Killing animals: sociology, species relations and institutionalized violence

Date

2015-02-01

Advisors

Journal Title

Journal ISSN

ISSN

0038-0261

Volume Title

Publisher

Sage

Type

Article

Peer reviewed

Yes

Abstract

Influential voices have argued for a sociology which acknowledges the way we are co-constituted with a range of non-human species as part of the condition of life on this planet. Despite this, sociology has generally retained a conception of the social that is centred on the human. This paper argues for the inclusion of non-human animals in sociological agendas, focusing on the emerging field of the sociology of violence. It examines the institutions and processes through which non-human animals are subjected to different forms of violence, most notably, mass killing.The practice of killing animals is routine, normative, institutionalized and globalized. The scale of killing is historically unprecedented and the numbers killed are enormous. The paper argues that this killing of non-humans raises questions around inequalities and intersectionality, human relations with other species, the embedding of violence in everyday practices and links between micro and macro analyses. These are questions with which the new sociology of violence might engage.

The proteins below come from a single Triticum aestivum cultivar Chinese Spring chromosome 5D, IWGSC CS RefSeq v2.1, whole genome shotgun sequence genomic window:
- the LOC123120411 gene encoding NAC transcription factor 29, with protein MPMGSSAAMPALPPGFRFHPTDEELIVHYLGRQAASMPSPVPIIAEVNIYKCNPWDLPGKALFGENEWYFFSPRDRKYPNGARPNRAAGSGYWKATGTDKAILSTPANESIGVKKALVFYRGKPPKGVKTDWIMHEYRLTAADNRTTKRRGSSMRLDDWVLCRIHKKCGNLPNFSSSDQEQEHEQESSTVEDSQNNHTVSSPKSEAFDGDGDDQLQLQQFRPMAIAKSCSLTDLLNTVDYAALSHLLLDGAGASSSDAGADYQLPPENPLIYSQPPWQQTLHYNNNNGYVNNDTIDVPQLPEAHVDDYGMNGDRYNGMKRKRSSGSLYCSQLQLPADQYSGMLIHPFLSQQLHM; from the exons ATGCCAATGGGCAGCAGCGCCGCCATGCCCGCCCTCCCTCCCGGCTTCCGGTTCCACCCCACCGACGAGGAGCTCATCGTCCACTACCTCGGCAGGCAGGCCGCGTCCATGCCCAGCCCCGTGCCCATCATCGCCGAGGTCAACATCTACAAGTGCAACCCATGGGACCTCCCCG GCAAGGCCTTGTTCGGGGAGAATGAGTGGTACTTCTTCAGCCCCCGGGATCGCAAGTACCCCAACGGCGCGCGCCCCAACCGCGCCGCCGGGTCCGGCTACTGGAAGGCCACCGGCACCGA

Description

The file attached to this record is the author's final peer reviewed version. The Publisher's final version can be found by following the DOI link.

Keywords

human-animal relations, institutionalized violence, farmed animals, companion animals

Citation

Cudworth, E. (2015) Killing animals: sociology, species relations and institutionalized violence. The Sociological Review. 63 (1), pp. 1-18.

Rights

Research Institute

Institute for Research in Criminology, Community, Education and Social Justice